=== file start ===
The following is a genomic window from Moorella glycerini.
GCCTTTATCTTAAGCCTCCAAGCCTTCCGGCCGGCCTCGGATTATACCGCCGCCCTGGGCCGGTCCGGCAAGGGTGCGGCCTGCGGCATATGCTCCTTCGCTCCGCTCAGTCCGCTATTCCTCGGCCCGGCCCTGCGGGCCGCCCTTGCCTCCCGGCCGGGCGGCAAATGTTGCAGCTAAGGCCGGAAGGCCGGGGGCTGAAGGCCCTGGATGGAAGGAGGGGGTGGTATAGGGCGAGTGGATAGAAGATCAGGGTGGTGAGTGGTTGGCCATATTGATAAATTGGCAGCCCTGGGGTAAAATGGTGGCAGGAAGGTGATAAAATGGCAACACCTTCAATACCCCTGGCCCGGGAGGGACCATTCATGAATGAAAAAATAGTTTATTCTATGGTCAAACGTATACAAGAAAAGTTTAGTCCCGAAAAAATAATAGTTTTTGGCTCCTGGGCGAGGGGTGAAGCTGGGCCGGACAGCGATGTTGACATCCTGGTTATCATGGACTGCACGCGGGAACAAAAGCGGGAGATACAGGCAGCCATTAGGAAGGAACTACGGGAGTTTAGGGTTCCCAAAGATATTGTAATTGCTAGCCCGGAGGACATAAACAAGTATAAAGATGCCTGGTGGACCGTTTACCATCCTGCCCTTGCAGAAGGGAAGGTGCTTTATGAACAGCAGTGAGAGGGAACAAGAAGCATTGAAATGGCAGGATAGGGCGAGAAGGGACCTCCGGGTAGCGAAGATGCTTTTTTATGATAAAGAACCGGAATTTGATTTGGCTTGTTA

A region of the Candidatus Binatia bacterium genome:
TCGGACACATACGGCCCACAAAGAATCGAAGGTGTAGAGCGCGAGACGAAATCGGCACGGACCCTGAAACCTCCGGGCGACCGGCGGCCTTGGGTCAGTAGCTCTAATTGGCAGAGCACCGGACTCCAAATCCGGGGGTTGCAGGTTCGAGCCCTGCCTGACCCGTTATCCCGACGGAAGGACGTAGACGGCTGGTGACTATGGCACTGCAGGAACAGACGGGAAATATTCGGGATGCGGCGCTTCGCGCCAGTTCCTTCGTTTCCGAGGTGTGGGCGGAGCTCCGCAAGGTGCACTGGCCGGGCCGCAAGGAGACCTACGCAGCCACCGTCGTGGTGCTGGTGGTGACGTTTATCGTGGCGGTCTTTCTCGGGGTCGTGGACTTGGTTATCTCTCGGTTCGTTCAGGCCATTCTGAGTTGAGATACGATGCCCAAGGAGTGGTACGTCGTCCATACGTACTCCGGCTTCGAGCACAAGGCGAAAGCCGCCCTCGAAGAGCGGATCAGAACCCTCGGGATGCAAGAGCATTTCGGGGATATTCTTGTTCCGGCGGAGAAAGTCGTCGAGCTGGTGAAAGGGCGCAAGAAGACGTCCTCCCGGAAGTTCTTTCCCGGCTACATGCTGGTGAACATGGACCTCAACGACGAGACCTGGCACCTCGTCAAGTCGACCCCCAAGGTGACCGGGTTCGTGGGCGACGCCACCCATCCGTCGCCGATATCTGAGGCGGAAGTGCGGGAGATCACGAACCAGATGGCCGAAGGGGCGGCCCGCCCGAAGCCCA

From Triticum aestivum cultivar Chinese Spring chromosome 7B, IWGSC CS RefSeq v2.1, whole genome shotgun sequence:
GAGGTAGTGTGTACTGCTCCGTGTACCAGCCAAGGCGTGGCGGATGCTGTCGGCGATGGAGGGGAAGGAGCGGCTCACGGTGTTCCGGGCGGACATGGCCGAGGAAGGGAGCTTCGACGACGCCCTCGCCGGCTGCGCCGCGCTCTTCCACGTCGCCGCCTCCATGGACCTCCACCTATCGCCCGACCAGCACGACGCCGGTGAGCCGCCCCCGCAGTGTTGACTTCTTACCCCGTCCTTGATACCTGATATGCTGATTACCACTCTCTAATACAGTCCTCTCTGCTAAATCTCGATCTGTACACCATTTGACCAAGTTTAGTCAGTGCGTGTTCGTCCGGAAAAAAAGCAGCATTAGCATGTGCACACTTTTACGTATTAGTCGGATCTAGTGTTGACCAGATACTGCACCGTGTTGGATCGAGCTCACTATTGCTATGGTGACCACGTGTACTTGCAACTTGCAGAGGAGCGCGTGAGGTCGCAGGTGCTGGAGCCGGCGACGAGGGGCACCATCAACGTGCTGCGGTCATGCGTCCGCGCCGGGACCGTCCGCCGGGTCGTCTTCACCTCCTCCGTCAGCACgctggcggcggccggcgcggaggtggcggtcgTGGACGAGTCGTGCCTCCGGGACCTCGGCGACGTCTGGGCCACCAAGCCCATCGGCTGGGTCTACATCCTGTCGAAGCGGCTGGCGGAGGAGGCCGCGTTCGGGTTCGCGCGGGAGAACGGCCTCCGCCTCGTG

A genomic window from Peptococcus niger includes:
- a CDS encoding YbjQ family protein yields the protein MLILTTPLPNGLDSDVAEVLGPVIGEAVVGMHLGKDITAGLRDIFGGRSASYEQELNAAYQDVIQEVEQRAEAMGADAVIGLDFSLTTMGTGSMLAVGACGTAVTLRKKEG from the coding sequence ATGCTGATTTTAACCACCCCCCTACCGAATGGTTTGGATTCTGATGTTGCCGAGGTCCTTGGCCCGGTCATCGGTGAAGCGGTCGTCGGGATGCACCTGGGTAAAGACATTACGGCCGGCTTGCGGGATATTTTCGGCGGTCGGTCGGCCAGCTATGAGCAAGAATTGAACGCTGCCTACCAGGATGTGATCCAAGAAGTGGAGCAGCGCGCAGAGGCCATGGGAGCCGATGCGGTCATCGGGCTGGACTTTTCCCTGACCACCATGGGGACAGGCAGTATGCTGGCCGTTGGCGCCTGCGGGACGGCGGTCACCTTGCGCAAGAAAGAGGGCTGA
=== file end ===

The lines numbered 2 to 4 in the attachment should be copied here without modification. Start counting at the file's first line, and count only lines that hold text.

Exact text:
GCCTTTATCTTAAGCCTCCAAGCCTTCCGGCCGGCCTCGGATTATACCGCCGCCCTGGGCCGGTCCGGCAAGGGTGCGGCCTGCGGCATATGCTCCTTCGCTCCGCTCAGTCCGCTATTCCTCGGCCCGGCCCTGCGGGCCGCCCTTGCCTCCCGGCCGGGCGGCAAATGTTGCAGCTAAGGCCGGAAGGCCGGGGGCTGAAGGCCCTGGATGGAAGGAGGGGGTGGTATAGGGCGAGTGGATAGAAGATCAGGGTGGTGAGTGGTTGGCCATATTGATAAATTGGCAGCCCTGGGGTAAAATGGTGGCAGGAAGGTGATAAAATGGCAACACCTTCAATACCCCTGGCCCGGGAGGGACCATTCATGAATGAAAAAATAGTTTATTCTATGGTCAAACGTATACAAGAAAAGTTTAGTCCCGAAAAAATAATAGTTTTTGGCTCCTGGGCGAGGGGTGAAGCTGGGCCGGACAGCGATGTTGACATCCTGGTTATCATGGACTGCACGCGGGAACAAAAGCGGGAGATACAGGCAGCCATTAGGAAGGAACTACGGGAGTTTAGGGTTCCCAAAGATATTGTAATTGCTAGCCCGGAGGACATAAACAAGTATAAAGATGCCTGGTGGACCGTTTACCATCCTGCCCTTGCAGAAGGGAAGGTGCTTTATGAACAGCAGTGAGAGGGAACAAGAAGCATTGAAATGGCAGGATAGGGCGAGAAGGGACCTCCGGGTAGCGAAGATGCTTTTTTATGATAAAGAACCGGAATTTGATTTGGCTTGTTA

A region of the Candidatus Binatia bacterium genome:
TCGGACACATACGGCCCACAAAGAATCGAAGGTGTAGAGCGCGAGACGAAATCGGCACGGACCCTGAAACCTCCGGGCGACCGGCGGCCTTGGGTCAGTAGCTCTAATTGGCAGAGCACCGGACTCCAAATCCGGGGGTTGCAGGTTCGAGCCCTGCCTGACCCGTTATCCCGACGGAAGGACGTAGACGGCTGGTGACTATGGCACTGCAGGAACAGACGGGAAATATTCGGGATGCGGCGCTTCGCGCCAGTTCCTTCGTTTCCGAGGTGTGGGCGGAGCTCCGCAAGGTGCACTGGCCGGGCCGCAAGGAGACCTACGCAGCCACCGTCGTGGTGCTGGTGGTGACGTTTATCGTGGCGGTCTTTCTCGGGGTCGTGGACTTGGTTATCTCTCGGTTCGTTCAGGCCATTCTGAGTTGAGATACGATGCCCAAGGAGTGGTACGTCGTCCATACGTACTCCGGCTTCGAGCACAAGGCGAAAGCCGCCCTCGAAGAGCGGATCAGAACCCTCGGGATGCAAGAGCATTTCGGGGATATTCTTGTTCCGGCGGAGAAAGTCGTCGAGCTGGTGAAAGGGCGCAAGAAGACGTCCTCCCGGAAGTTCTTTCCCGGCTACATGCTGGTGAACATGGACCTCAACGACGAGACCTGGCACCTCGTCAAGTCGACCCCCAAGGTGACCGGGTTCGTGGGCGACGCCACCCATCCGTCGCCGATATCTGAGGCGGAAGTGCGGGAGATCACGAACCAGATGGCCGAAGGGGCGGCCCGCCCGAAGCCCA